Pro Analysis: "I don't consider an SPF 8 a sunscreen," says Wang. "Most people apply only a third of the desired amount, so the real SPF is only around 2 or 3 with an SPF 8." You need at least an SPF 30 (or SPF 50 if you're fair-skinned) if you'll be outside all day. Try Banana Boat Protect & Hydrate Sunscreen Lotion Broad Spectrum SPF 30 ($8, at drugstores) or Hawaiian Tropic Sheer Touch Ultra Radiance Broad Spectrum SPF 50 ($9, at drugstores).
And speaking of getting a tan—don't! Tanning oils should be banned, says dermatologist Bobby Buka, M.D., section chief of the department of dermatology at the Mount Sinai School of Medicine in New York City. "It's like holding a magnifying glass up to the sun," he says.
Beach Scenario: A man haphazardly misted on a spray sunscreen.
Pro Analysis: A spray is often the reason for a bizarre sunburn. If you don't like creams (a safer bet, in Wang's opinion), then be methodical about your technique. "People often mist these on as you would a hair spray—far from the body, letting the residue rain down—but that won't offer adequate protection," says Wang. "Hold it two to three inches from your body, spray slowly, then rub it in." We like the continuous, targeted spray of Coppertone Sport AccuSpray Sunscreen Broad Spectrum SPF 50 ($10, at drugstores).
SCOUTED: The Mall
One trip to the beauty counters of Fashion Valley mall in San Diego and the counterpeople had me second-guessing everything I—a longtime magazine beauty editor—know about sun protection. Our experts weed through the myths I heard.
Mall Myth: "A pea-size amount of facial sunscreen is all the protection you need for the day."
Pro Analysis: Whether you're at the beach or just heading out to lunch on a sunny day, you need at least a teaspoon of sunscreen to cover your face, ears, and neck, says Wang. But in addition to the amount, the other thing to consider is the longevity: "Anything you put on in the morning is not going to be there for you at the end of the day," says Karcher. "You'll need to reapply it before you leave work if the sun is still out."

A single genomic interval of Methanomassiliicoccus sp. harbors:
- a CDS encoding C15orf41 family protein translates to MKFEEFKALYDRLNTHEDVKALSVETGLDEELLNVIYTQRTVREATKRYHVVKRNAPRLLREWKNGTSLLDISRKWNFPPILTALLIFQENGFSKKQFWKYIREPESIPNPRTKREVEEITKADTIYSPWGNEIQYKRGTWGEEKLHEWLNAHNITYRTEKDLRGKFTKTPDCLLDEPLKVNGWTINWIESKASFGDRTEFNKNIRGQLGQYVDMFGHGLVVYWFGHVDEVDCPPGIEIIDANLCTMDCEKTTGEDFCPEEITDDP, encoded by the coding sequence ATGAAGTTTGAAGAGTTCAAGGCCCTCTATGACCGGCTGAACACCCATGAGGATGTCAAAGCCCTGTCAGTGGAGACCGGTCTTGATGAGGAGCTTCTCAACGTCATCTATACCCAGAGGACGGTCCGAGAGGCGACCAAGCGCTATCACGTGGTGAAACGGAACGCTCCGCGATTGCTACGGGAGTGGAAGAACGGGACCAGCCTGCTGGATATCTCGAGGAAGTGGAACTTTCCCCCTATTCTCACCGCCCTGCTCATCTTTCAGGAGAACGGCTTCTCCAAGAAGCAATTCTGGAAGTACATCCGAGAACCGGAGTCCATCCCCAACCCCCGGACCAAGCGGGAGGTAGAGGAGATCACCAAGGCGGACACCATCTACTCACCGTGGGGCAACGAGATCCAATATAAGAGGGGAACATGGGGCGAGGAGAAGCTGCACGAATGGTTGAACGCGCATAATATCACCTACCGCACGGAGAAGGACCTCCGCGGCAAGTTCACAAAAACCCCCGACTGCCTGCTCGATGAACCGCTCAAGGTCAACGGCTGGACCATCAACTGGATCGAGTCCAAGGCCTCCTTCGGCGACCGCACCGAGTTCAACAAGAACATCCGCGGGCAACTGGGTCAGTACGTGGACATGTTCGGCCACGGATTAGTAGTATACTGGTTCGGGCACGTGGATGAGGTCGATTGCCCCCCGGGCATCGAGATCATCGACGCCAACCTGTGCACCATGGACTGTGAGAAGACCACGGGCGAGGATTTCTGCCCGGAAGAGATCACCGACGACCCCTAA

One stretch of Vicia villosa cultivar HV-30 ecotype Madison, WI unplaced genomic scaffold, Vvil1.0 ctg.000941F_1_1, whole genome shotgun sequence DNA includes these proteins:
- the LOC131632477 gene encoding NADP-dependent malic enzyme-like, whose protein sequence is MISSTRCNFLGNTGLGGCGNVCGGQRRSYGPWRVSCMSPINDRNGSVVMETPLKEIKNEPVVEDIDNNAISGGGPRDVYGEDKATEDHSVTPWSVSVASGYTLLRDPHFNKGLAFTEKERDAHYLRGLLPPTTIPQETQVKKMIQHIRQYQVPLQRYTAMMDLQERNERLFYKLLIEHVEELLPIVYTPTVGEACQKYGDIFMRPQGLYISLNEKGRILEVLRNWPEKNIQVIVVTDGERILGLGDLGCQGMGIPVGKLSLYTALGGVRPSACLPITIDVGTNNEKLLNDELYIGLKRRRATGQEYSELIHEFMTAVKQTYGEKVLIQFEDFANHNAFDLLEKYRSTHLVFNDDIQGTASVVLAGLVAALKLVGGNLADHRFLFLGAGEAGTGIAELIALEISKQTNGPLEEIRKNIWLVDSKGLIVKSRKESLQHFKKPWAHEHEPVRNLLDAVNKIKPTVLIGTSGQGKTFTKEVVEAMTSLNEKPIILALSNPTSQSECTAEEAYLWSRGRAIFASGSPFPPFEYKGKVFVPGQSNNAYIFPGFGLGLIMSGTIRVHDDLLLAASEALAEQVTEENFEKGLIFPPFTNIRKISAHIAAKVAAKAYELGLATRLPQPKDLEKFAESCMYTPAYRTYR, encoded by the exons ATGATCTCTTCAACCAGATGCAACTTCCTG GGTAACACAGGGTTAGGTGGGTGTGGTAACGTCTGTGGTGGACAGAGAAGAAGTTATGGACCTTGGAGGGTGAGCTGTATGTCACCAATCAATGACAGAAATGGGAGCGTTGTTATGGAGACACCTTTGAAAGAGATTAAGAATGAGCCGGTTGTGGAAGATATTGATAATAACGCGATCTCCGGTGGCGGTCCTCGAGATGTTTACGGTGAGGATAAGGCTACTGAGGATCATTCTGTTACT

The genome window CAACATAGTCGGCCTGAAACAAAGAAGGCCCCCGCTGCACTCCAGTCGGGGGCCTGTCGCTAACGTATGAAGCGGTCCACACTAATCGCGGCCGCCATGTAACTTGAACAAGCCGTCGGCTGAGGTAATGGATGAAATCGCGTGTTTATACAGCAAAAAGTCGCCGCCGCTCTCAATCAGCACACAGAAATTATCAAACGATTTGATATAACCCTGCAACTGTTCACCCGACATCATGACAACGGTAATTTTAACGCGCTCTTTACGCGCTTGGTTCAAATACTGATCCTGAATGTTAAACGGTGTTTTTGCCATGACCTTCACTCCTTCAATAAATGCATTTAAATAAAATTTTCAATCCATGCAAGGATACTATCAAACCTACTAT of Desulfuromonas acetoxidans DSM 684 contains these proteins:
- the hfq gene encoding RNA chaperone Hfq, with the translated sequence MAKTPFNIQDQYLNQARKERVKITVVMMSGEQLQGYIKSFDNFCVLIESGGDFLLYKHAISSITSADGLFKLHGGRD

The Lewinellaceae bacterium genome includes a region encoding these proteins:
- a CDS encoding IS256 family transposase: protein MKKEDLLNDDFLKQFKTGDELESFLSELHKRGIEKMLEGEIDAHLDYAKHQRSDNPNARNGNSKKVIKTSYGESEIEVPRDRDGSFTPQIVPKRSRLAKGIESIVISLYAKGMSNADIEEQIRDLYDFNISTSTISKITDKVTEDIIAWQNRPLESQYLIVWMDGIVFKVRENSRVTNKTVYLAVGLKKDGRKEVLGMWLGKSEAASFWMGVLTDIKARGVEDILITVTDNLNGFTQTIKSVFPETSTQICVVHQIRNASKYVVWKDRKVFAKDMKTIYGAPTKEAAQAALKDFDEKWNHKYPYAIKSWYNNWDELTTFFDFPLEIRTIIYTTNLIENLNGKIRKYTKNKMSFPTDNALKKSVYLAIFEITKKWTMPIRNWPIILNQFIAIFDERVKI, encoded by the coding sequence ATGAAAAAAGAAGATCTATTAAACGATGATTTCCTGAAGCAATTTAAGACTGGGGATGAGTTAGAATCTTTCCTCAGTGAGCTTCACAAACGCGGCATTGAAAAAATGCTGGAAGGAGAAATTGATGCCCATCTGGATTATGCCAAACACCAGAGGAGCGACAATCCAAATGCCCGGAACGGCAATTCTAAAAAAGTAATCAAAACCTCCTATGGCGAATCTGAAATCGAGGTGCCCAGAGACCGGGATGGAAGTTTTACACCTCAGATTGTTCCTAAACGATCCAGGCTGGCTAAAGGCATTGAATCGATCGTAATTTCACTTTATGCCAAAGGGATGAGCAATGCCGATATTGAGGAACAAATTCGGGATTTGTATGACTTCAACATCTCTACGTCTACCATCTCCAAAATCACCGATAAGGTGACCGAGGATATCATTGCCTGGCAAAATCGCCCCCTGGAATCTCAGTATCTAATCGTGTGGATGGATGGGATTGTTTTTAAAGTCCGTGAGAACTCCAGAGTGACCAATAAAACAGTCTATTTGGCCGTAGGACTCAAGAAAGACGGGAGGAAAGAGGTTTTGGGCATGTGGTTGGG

Mall Myth: "If your foundation or moisturizer has SPF in it, then you don't need a separate sunscreen."
Pro Analysis: Going to be outside for longer than it takes to walk from your car to your office? Then our experts agree you need to layer a separate facial sunscreen—like Aveeno Protect + Hydrate Lotion Sunscreen Broad Spectrum SPF 50 for Face ($10, at drugstores)—underneath your makeup.
"But if you're indoors all day, then yes, the SPF in your moisturizer or makeup should probably cover you for the incidental exposure you get going to work," says Karcher. "Building windows can block UVB rays, so look for something that is going to block UVA"—i.e., make sure the sunscreen is broad-spectrum. Try Olay Total Effects Anti-Aging Moisturizer Broad Spectrum SPF 30 ($18, at drugstores) or Shiseido Limited Edition UV Protective Compact Foundation Case SPF 36 (case, $8, and refill, $27, shiseido.com). Or meld foundation and moisturizer with a tinted formula like L'Oreal Paris Advanced Suncare Silky Sheer BB Face Lotion Broad Spectrum SPF 30 ($11, at drugstores), which helps even out skin tone while offering protection.
Mall Myth: "The sensitive skin around your eyes needs a separate eye cream with sunscreen."
Pro Analysis: Our experts say this is mostly marketing—your facial sunscreen is usually tested to make sure it can be used around your eyes, too. But if your eyes always become watery and irritated from sunscreen, it's worth a shot, says Karcher. "Look for a formula that uses physical ingredients like titanium dioxide or zinc oxide, which are less likely to sting your eyes." Waxy sticks are also good: Since they typically don't budge, nothing should seep into your eyes and cause irritation. One product with both benefits? CeraVe Sunscreen Stick Broad Spectrum SPF 50 ($10, at drugstores).